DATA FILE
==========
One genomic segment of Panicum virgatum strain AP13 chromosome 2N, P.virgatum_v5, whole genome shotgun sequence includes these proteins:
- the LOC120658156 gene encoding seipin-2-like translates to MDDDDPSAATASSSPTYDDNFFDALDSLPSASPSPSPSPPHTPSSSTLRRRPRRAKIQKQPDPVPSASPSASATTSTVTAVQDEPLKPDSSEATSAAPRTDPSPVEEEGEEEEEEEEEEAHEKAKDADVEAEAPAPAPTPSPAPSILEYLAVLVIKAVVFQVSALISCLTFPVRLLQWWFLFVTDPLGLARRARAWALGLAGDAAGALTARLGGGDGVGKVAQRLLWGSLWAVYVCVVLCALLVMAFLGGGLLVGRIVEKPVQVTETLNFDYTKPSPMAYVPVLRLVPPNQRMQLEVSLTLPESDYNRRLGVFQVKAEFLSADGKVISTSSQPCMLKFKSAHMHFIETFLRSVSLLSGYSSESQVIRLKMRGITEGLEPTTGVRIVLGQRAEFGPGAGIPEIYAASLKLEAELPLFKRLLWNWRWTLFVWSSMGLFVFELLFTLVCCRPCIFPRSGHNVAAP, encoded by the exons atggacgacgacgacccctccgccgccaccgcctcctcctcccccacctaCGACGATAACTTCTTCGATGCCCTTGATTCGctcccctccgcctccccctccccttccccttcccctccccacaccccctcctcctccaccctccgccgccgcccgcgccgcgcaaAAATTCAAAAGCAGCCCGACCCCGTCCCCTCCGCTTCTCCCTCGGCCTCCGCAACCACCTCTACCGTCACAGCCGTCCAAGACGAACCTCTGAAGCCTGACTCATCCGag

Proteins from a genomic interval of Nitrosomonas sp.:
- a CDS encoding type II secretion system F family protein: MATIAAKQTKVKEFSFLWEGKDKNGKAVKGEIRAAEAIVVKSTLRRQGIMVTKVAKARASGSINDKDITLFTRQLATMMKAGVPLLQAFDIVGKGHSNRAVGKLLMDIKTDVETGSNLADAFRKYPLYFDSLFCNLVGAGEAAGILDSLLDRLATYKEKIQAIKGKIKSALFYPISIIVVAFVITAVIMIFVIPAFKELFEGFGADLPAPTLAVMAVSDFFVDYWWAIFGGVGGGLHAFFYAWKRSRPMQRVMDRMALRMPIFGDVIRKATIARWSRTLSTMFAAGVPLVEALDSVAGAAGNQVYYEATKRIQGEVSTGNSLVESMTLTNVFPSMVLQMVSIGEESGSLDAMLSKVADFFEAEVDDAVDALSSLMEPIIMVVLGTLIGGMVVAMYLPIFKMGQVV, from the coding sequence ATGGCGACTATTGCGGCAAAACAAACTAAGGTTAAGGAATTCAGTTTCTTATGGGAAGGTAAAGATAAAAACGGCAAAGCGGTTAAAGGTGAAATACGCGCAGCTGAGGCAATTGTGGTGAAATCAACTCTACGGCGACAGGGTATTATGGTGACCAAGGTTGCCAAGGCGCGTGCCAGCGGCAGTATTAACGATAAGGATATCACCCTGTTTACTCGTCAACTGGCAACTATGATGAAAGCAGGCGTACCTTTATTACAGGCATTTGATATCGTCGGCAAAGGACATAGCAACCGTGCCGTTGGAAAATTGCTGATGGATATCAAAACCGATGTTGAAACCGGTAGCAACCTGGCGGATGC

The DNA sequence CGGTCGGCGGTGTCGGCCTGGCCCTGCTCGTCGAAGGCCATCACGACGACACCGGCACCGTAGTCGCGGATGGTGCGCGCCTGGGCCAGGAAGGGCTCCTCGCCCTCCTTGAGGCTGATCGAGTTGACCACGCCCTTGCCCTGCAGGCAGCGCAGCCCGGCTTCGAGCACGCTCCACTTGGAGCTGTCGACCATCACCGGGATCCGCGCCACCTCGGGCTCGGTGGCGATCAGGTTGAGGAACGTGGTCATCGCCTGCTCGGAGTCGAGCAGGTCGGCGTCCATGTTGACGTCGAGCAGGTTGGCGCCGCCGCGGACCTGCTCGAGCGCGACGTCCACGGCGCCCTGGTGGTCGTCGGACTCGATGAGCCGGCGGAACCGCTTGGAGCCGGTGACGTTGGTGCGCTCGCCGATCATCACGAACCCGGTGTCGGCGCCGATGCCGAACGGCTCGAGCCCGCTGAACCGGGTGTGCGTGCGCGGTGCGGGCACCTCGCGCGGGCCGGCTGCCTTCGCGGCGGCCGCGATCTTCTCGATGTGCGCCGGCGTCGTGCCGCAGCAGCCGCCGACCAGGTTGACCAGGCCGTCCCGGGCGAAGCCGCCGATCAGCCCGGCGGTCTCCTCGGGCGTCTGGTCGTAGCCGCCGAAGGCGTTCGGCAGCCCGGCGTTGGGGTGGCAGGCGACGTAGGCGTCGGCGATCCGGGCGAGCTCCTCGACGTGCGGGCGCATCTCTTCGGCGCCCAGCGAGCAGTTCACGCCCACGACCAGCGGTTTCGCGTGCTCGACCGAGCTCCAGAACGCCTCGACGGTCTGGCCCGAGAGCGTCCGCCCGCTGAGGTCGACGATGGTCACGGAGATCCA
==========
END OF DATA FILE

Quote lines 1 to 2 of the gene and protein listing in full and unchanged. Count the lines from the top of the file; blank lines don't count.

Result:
One genomic segment of Panicum virgatum strain AP13 chromosome 2N, P.virgatum_v5, whole genome shotgun sequence includes these proteins:
- the LOC120658156 gene encoding seipin-2-like translates to MDDDDPSAATASSSPTYDDNFFDALDSLPSASPSPSPSPPHTPSSSTLRRRPRRAKIQKQPDPVPSASPSASATTSTVTAVQDEPLKPDSSEATSAAPRTDPSPVEEEGEEEEEEEEEEAHEKAKDADVEAEAPAPAPTPSPAPSILEYLAVLVIKAVVFQVSALISCLTFPVRLLQWWFLFVTDPLGLARRARAWALGLAGDAAGALTARLGGGDGVGKVAQRLLWGSLWAVYVCVVLCALLVMAFLGGGLLVGRIVEKPVQVTETLNFDYTKPSPMAYVPVLRLVPPNQRMQLEVSLTLPESDYNRRLGVFQVKAEFLSADGKVISTSSQPCMLKFKSAHMHFIETFLRSVSLLSGYSSESQVIRLKMRGITEGLEPTTGVRIVLGQRAEFGPGAGIPEIYAASLKLEAELPLFKRLLWNWRWTLFVWSSMGLFVFELLFTLVCCRPCIFPRSGHNVAAP, encoded by the exons atggacgacgacgacccctccgccgccaccgcctcctcctcccccacctaCGACGATAACTTCTTCGATGCCCTTGATTCGctcccctccgcctccccctccccttccccttcccctccccacaccccctcctcctccaccctccgccgccgcccgcgccgcgcaaAAATTCAAAAGCAGCCCGACCCCGTCCCCTCCGCTTCTCCCTCGGCCTCCGCAACCACCTCTACCGTCACAGCCGTCCAAGACGAACCTCTGAAGCCTGACTCATCCGag